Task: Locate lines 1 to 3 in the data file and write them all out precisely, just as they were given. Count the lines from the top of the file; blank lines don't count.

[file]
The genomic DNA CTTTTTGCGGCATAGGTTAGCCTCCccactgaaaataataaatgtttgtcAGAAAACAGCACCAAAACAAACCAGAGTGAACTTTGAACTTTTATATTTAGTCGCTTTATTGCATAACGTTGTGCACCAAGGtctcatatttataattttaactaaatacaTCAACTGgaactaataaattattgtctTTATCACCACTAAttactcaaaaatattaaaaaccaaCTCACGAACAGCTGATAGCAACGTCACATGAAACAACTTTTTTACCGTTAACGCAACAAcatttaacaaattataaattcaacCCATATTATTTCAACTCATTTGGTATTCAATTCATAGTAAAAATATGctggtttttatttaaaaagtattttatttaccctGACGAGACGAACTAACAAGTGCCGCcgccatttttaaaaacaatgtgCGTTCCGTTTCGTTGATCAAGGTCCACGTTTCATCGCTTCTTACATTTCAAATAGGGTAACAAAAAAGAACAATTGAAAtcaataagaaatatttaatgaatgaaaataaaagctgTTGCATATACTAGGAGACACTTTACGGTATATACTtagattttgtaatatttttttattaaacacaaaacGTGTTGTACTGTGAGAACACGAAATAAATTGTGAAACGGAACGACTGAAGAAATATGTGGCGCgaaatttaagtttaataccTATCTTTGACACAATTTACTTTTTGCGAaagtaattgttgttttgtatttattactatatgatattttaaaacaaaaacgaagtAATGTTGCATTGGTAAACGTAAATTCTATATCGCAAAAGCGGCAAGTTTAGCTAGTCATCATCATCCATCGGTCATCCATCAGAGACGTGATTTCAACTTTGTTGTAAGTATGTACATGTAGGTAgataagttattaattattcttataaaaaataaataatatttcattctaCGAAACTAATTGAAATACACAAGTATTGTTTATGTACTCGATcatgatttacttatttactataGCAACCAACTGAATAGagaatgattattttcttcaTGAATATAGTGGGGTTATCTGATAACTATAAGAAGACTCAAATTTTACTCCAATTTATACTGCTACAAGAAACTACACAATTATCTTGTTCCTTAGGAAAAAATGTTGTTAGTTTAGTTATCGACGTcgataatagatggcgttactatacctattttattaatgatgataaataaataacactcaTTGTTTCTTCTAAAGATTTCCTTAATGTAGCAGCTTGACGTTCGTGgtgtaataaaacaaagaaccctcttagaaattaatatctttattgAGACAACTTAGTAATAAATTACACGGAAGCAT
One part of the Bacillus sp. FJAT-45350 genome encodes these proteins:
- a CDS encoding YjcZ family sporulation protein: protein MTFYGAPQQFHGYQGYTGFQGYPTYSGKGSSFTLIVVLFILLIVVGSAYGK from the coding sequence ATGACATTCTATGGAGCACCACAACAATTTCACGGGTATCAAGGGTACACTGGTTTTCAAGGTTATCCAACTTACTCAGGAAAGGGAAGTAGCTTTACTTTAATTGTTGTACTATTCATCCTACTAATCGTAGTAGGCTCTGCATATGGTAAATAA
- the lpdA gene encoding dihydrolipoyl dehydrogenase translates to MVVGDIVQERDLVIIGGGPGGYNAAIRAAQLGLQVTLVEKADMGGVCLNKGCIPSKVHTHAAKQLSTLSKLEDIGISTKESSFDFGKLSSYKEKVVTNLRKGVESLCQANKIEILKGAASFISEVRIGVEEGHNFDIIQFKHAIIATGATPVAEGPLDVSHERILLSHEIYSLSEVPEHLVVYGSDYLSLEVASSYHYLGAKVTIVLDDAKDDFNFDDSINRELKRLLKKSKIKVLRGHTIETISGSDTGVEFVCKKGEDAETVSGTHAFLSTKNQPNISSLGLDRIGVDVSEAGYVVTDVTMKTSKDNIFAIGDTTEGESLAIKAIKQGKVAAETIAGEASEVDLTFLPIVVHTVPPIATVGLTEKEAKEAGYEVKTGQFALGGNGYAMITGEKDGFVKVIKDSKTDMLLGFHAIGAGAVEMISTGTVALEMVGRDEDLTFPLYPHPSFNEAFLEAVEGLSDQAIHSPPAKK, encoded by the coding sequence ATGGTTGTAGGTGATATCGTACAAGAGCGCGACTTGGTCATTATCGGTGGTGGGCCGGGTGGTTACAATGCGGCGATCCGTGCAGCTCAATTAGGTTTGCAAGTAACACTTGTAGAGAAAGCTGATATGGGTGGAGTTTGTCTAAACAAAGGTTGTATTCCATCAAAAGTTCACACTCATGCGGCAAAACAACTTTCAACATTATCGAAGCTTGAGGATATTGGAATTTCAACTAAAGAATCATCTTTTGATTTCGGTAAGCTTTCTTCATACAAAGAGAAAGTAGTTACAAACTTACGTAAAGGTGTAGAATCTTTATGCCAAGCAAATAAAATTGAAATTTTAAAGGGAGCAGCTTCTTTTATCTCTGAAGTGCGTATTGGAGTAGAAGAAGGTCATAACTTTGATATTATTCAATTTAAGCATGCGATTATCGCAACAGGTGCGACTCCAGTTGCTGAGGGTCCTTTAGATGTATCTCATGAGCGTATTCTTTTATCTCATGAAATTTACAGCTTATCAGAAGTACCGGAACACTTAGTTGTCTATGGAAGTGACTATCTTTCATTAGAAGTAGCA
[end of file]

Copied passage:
The genomic DNA CTTTTTGCGGCATAGGTTAGCCTCCccactgaaaataataaatgtttgtcAGAAAACAGCACCAAAACAAACCAGAGTGAACTTTGAACTTTTATATTTAGTCGCTTTATTGCATAACGTTGTGCACCAAGGtctcatatttataattttaactaaatacaTCAACTGgaactaataaattattgtctTTATCACCACTAAttactcaaaaatattaaaaaccaaCTCACGAACAGCTGATAGCAACGTCACATGAAACAACTTTTTTACCGTTAACGCAACAAcatttaacaaattataaattcaacCCATATTATTTCAACTCATTTGGTATTCAATTCATAGTAAAAATATGctggtttttatttaaaaagtattttatttaccctGACGAGACGAACTAACAAGTGCCGCcgccatttttaaaaacaatgtgCGTTCCGTTTCGTTGATCAAGGTCCACGTTTCATCGCTTCTTACATTTCAAATAGGGTAACAAAAAAGAACAATTGAAAtcaataagaaatatttaatgaatgaaaataaaagctgTTGCATATACTAGGAGACACTTTACGGTATATACTtagattttgtaatatttttttattaaacacaaaacGTGTTGTACTGTGAGAACACGAAATAAATTGTGAAACGGAACGACTGAAGAAATATGTGGCGCgaaatttaagtttaataccTATCTTTGACACAATTTACTTTTTGCGAaagtaattgttgttttgtatttattactatatgatattttaaaacaaaaacgaagtAATGTTGCATTGGTAAACGTAAATTCTATATCGCAAAAGCGGCAAGTTTAGCTAGTCATCATCATCCATCGGTCATCCATCAGAGACGTGATTTCAACTTTGTTGTAAGTATGTACATGTAGGTAgataagttattaattattcttataaaaaataaataatatttcattctaCGAAACTAATTGAAATACACAAGTATTGTTTATGTACTCGATcatgatttacttatttactataGCAACCAACTGAATAGagaatgattattttcttcaTGAATATAGTGGGGTTATCTGATAACTATAAGAAGACTCAAATTTTACTCCAATTTATACTGCTACAAGAAACTACACAATTATCTTGTTCCTTAGGAAAAAATGTTGTTAGTTTAGTTATCGACGTcgataatagatggcgttactatacctattttattaatgatgataaataaataacactcaTTGTTTCTTCTAAAGATTTCCTTAATGTAGCAGCTTGACGTTCGTGgtgtaataaaacaaagaaccctcttagaaattaatatctttattgAGACAACTTAGTAATAAATTACACGGAAGCAT
One part of the Bacillus sp. FJAT-45350 genome encodes these proteins:
- a CDS encoding YjcZ family sporulation protein: protein MTFYGAPQQFHGYQGYTGFQGYPTYSGKGSSFTLIVVLFILLIVVGSAYGK from the coding sequence ATGACATTCTATGGAGCACCACAACAATTTCACGGGTATCAAGGGTACACTGGTTTTCAAGGTTATCCAACTTACTCAGGAAAGGGAAGTAGCTTTACTTTAATTGTTGTACTATTCATCCTACTAATCGTAGTAGGCTCTGCATATGGTAAATAA